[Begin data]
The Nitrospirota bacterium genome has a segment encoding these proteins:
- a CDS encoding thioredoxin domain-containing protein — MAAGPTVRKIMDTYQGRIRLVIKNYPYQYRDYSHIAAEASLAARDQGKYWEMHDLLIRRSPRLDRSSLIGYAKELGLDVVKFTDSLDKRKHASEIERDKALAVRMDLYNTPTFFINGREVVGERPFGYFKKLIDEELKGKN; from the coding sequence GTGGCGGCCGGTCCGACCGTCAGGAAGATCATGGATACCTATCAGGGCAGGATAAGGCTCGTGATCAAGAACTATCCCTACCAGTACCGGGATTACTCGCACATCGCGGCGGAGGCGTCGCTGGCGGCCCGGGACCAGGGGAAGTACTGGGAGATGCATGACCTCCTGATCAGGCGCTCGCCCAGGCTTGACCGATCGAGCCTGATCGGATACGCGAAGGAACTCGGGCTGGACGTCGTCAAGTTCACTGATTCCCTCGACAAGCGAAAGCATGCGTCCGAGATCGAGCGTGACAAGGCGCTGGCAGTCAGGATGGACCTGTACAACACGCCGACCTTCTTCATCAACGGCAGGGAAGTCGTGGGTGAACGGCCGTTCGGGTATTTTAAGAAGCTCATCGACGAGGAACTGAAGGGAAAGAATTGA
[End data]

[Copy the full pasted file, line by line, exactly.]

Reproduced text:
The Nitrospirota bacterium genome has a segment encoding these proteins:
- a CDS encoding thioredoxin domain-containing protein — MAAGPTVRKIMDTYQGRIRLVIKNYPYQYRDYSHIAAEASLAARDQGKYWEMHDLLIRRSPRLDRSSLIGYAKELGLDVVKFTDSLDKRKHASEIERDKALAVRMDLYNTPTFFINGREVVGERPFGYFKKLIDEELKGKN; from the coding sequence GTGGCGGCCGGTCCGACCGTCAGGAAGATCATGGATACCTATCAGGGCAGGATAAGGCTCGTGATCAAGAACTATCCCTACCAGTACCGGGATTACTCGCACATCGCGGCGGAGGCGTCGCTGGCGGCCCGGGACCAGGGGAAGTACTGGGAGATGCATGACCTCCTGATCAGGCGCTCGCCCAGGCTTGACCGATCGAGCCTGATCGGATACGCGAAGGAACTCGGGCTGGACGTCGTCAAGTTCACTGATTCCCTCGACAAGCGAAAGCATGCGTCCGAGATCGAGCGTGACAAGGCGCTGGCAGTCAGGATGGACCTGTACAACACGCCGACCTTCTTCATCAACGGCAGGGAAGTCGTGGGTGAACGGCCGTTCGGGTATTTTAAGAAGCTCATCGACGAGGAACTGAAGGGAAAGAATTGA